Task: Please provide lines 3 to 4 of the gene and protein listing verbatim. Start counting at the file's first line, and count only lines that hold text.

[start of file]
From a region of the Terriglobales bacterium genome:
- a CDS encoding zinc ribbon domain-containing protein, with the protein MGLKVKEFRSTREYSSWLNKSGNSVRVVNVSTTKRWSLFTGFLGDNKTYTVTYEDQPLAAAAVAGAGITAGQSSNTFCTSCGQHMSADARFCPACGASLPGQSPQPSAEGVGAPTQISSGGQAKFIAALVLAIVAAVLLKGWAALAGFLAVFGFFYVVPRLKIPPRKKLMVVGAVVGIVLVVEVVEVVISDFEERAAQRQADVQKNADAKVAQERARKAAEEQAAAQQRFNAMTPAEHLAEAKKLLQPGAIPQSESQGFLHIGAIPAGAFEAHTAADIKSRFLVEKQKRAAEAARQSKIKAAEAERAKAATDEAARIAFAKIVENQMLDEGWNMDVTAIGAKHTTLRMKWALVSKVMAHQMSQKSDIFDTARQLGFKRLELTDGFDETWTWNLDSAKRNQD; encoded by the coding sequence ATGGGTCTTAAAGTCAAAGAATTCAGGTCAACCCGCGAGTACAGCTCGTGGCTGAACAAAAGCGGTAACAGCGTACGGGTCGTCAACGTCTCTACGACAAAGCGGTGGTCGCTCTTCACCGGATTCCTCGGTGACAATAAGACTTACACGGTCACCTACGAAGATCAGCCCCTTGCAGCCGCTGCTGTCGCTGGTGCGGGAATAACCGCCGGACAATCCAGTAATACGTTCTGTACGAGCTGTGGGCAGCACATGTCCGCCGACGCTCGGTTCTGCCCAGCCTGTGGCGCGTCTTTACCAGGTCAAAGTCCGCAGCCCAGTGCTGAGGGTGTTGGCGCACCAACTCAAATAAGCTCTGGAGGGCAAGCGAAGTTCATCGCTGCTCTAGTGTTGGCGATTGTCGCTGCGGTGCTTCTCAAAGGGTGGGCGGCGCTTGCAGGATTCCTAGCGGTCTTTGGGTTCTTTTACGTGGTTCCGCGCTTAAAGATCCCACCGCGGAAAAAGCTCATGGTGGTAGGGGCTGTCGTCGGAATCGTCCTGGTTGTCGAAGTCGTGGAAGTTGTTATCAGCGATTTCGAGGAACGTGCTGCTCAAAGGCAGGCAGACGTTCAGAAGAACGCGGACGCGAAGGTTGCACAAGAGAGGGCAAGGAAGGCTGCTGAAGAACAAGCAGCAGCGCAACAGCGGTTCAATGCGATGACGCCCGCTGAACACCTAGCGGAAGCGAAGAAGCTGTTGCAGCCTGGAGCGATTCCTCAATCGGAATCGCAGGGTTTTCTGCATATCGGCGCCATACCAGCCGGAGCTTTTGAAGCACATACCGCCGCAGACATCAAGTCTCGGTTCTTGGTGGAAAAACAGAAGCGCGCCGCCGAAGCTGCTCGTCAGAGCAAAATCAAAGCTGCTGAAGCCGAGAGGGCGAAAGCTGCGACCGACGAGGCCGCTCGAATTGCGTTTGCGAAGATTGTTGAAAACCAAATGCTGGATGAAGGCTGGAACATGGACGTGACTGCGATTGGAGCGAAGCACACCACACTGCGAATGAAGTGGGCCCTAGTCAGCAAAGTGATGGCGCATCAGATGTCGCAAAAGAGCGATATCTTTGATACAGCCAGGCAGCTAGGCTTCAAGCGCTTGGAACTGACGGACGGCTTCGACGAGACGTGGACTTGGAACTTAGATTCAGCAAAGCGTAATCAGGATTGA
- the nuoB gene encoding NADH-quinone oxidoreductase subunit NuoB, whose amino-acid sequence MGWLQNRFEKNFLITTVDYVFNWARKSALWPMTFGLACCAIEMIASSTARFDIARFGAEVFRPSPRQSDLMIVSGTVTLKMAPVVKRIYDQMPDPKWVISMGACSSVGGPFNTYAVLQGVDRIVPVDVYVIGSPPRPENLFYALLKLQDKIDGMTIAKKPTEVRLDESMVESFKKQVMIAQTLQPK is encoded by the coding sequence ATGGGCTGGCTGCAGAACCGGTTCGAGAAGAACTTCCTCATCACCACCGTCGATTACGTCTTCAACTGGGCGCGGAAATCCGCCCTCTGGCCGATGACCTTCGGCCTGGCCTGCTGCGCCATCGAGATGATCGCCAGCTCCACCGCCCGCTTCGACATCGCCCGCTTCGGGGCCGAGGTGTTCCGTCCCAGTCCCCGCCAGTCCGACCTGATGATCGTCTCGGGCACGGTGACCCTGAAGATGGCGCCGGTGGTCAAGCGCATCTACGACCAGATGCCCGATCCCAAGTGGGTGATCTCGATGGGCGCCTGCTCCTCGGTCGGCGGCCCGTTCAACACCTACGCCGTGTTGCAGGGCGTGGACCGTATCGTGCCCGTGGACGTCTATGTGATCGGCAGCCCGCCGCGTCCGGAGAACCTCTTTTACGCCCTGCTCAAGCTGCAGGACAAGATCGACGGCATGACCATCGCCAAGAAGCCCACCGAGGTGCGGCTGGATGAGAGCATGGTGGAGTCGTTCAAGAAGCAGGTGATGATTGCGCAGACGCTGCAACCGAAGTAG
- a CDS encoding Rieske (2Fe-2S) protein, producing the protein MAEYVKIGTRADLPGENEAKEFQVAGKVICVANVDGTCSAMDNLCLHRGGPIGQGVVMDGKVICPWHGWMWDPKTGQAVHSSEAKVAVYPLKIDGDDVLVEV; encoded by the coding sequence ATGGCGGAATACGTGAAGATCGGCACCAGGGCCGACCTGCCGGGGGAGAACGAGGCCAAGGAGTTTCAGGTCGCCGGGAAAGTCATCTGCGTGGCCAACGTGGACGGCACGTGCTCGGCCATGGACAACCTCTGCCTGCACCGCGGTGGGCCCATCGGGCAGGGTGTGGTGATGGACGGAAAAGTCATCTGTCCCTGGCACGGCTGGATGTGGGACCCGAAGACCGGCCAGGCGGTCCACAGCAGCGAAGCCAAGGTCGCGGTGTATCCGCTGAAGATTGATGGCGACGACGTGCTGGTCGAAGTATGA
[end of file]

- the nuoB gene encoding NADH-quinone oxidoreductase subunit NuoB, whose amino-acid sequence MGWLQNRFEKNFLITTVDYVFNWARKSALWPMTFGLACCAIEMIASSTARFDIARFGAEVFRPSPRQSDLMIVSGTVTLKMAPVVKRIYDQMPDPKWVISMGACSSVGGPFNTYAVLQGVDRIVPVDVYVIGSPPRPENLFYALLKLQDKIDGMTIAKKPTEVRLDESMVESFKKQVMIAQTLQPK is encoded by the coding sequence ATGGGCTGGCTGCAGAACCGGTTCGAGAAGAACTTCCTCATCACCACCGTCGATTACGTCTTCAACTGGGCGCGGAAATCCGCCCTCTGGCCGATGACCTTCGGCCTGGCCTGCTGCGCCATCGAGATGATCGCCAGCTCCACCGCCCGCTTCGACATCGCCCGCTTCGGGGCCGAGGTGTTCCGTCCCAGTCCCCGCCAGTCCGACCTGATGATCGTCTCGGGCACGGTGACCCTGAAGATGGCGCCGGTGGTCAAGCGCATCTACGACCAGATGCCCGATCCCAAGTGGGTGATCTCGATGGGCGCCTGCTCCTCGGTCGGCGGCCCGTTCAACACCTACGCCGTGTTGCAGGGCGTGGACCGTATCGTGCCCGTGGACGTCTATGTGATCGGCAGCCCGCCGCGTCCGGAGAACCTCTTTTACGCCCTGCTCAAGCTGCAGGACAAGATCGACGGCATGACCATCGCCAAGAAGCCCACCGAGGTGCGGCTGGATGAGAGCATGGTGGAGTCGTTCAAGAAGCAGGTGATGATTGCGCAGACGCTGCAACCGAAGTAG
- a CDS encoding Rieske (2Fe-2S) protein, producing the protein MAEYVKIGTRADLPGENEAKEFQVAGKVICVANVDGTCSAMDNLCLHRGGPIGQGVVMDGKVICPWHGWMWDPKTGQAVHSSEAKVAVYPLKIDGDDVLVEV; encoded by the coding sequence ATGGCGGAATACGTGAAGATCGGCACCAGGGCCGACCTGCCGGGGGAGAACGAGGCCAAGGAGTTTCAGGTCGCCGGGAAAGTCATCTGCGTGGCCAACGTGGACGGCACGTGCTCGGCCATGGACAACCTCTGCCTGCACCGCGGTGGGCCCATCGGGCAGGGTGTGGTGATGGACGGAAAAGTCATCTGTCCCTGGCACGGCTGGATGTGGGACCCGAAGACCGGCCAGGCGGTCCACAGCAGCGAAGCCAAGGTCGCGGTGTATCCGCTGAAGATTGATGGCGACGACGTGCTGGTCGAAGTATGA